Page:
Another person who spoke to The Times said they received a screenshot of a message with a seven-digit access code and a link to the My Turn website Tuesday morning. A doctor friend sent the link for COVID-19 vaccine appointments, the original sender wrote. “Apparently it’s a new testing site that is ‘testing out their system’ for a few days before they open up appointments for the elderly and sick, etc. Anyone can sign up if there are appointments available. Give it a try!”
The code worked when a Times reporter gave it a try on Tuesday morning, opening a page through which a person could make an appointment at the newly launched Cal State L.A. community vaccination center. Another individual who spoke with The Times the same day said they had received the access code from a friend, and did not know how the friend had come into possession of it.
The stated purpose of the access codes is not conveyed anywhere on the My Turn website, nor does the site say the codes are intended only to be used by certain groups. Even with an access code, actual appointment slots still remain limited and are not always available on the site.
The disruption of the program is the latest example of inequity in a pandemic defined by its disproportionate impact on low-income communities of color. The same issues have been reflected in the county’s informal vaccine standby lines, in which large groups of predominantly white people often camp out for hours outside a South L.A. clinic in hopes of a shot.
Ferguson acknowledged that there had been instances of a community group forwarding the code to its membership “in a very well-intentioned way” and the email had then been shared more widely with the general public.
“In order to solve for that, we’ve taken steps to ensure we’re auditing, monitoring how the codes are used very carefully,” he said, explaining that the program was new and the challenges were being addressed.
By Monday evening, the codes had spread so quickly through certain social networks that one woman in her 40s who lives near downtown Los Angeles told The Times that she had been sent three codes from different people over the last few days.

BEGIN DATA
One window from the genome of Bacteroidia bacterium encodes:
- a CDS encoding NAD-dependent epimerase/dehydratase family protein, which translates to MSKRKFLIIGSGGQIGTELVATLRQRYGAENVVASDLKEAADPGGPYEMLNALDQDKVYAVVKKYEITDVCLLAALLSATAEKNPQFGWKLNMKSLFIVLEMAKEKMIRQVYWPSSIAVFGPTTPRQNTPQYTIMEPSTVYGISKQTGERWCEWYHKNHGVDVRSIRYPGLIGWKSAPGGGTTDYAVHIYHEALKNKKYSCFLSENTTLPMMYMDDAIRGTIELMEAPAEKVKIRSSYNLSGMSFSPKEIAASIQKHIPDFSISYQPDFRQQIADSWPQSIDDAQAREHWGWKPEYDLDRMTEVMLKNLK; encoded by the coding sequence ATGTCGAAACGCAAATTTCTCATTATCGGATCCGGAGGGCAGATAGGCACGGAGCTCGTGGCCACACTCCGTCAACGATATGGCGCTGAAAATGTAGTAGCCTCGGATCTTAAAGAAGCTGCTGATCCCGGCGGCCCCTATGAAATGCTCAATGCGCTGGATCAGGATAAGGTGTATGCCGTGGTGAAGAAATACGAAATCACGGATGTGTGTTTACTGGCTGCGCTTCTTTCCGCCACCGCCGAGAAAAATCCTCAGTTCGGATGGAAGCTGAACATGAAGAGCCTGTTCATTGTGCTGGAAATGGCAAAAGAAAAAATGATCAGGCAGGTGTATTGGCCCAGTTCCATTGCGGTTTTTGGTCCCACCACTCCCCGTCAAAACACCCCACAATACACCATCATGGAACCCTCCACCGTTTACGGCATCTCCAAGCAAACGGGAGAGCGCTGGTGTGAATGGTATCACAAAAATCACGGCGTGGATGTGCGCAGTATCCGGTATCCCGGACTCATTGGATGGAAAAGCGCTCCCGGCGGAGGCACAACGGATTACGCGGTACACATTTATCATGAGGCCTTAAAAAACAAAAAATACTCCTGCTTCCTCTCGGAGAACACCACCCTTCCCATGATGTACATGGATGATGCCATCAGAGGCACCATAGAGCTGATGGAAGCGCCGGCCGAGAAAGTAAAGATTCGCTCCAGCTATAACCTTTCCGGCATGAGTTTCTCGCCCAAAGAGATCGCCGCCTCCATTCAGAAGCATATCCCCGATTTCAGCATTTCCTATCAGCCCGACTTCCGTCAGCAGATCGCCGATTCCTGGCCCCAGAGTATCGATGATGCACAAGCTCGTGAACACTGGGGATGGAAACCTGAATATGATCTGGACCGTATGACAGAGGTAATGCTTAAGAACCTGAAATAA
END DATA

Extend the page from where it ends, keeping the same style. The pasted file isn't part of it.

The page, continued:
She had declined to make an appointment, but knew multiple people — whom she described as white and “not essential workers"— who had been successfully vaccinated using the codes. “Nobody thinks they’re doing something wrong,” said the woman, who declined to give her name because she didn’t want to offend those who had shared the code with her.
“They honestly have convinced themselves to believe that this is leftovers, that this is pilot testing, open to everyone.”
The code taking also sparked outrage.
“People are getting greedy and butting in line, coming to to be first in line and pushing out those who are dying and in most need,” said Dr. Don Garcia, medical director at Clínica Romero. His community clinic provides health services in Boyle Heights and Pico-Union to predominantly Spanish-speaking Latino and Indigenous people from Mexico and Central America.
Garcia drew a straight line between the misuse of the access codes and the broader digital divide that has hindered many in the community he serves making vaccine appointments. Even with a code specifically intended for them, the people dying in greatest numbers still found themselves elbowed out by savvy digital natives with fast internet speeds and the free time to sit refreshing a computer screen.
Times staff writer John Myers contributed to this report.